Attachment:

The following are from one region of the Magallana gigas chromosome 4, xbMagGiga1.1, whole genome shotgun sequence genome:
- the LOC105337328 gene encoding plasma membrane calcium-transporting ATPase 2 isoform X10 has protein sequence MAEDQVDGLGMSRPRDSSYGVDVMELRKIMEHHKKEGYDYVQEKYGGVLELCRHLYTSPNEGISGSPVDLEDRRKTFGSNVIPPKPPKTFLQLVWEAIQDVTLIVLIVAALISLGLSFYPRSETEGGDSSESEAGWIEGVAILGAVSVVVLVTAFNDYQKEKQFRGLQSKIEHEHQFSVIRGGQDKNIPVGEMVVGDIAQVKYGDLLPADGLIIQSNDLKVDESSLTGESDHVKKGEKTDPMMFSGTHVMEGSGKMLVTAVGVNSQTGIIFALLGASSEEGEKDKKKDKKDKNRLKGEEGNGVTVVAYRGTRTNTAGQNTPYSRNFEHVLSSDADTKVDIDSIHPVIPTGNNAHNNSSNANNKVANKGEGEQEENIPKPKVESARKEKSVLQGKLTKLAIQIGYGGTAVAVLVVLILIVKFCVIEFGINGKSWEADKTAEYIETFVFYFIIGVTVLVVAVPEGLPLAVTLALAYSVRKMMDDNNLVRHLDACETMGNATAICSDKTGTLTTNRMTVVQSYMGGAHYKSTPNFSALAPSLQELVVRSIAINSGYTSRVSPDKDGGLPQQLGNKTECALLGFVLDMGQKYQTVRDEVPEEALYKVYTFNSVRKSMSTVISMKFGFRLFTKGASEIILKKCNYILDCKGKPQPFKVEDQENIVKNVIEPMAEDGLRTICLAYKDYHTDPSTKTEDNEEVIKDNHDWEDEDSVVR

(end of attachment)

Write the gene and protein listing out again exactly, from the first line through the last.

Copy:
The following are from one region of the Magallana gigas chromosome 4, xbMagGiga1.1, whole genome shotgun sequence genome:
- the LOC105337328 gene encoding plasma membrane calcium-transporting ATPase 2 isoform X10 has protein sequence MAEDQVDGLGMSRPRDSSYGVDVMELRKIMEHHKKEGYDYVQEKYGGVLELCRHLYTSPNEGISGSPVDLEDRRKTFGSNVIPPKPPKTFLQLVWEAIQDVTLIVLIVAALISLGLSFYPRSETEGGDSSESEAGWIEGVAILGAVSVVVLVTAFNDYQKEKQFRGLQSKIEHEHQFSVIRGGQDKNIPVGEMVVGDIAQVKYGDLLPADGLIIQSNDLKVDESSLTGESDHVKKGEKTDPMMFSGTHVMEGSGKMLVTAVGVNSQTGIIFALLGASSEEGEKDKKKDKKDKNRLKGEEGNGVTVVAYRGTRTNTAGQNTPYSRNFEHVLSSDADTKVDIDSIHPVIPTGNNAHNNSSNANNKVANKGEGEQEENIPKPKVESARKEKSVLQGKLTKLAIQIGYGGTAVAVLVVLILIVKFCVIEFGINGKSWEADKTAEYIETFVFYFIIGVTVLVVAVPEGLPLAVTLALAYSVRKMMDDNNLVRHLDACETMGNATAICSDKTGTLTTNRMTVVQSYMGGAHYKSTPNFSALAPSLQELVVRSIAINSGYTSRVSPDKDGGLPQQLGNKTECALLGFVLDMGQKYQTVRDEVPEEALYKVYTFNSVRKSMSTVISMKFGFRLFTKGASEIILKKCNYILDCKGKPQPFKVEDQENIVKNVIEPMAEDGLRTICLAYKDYHTDPSTKTEDNEEVIKDNHDWEDEDSVVR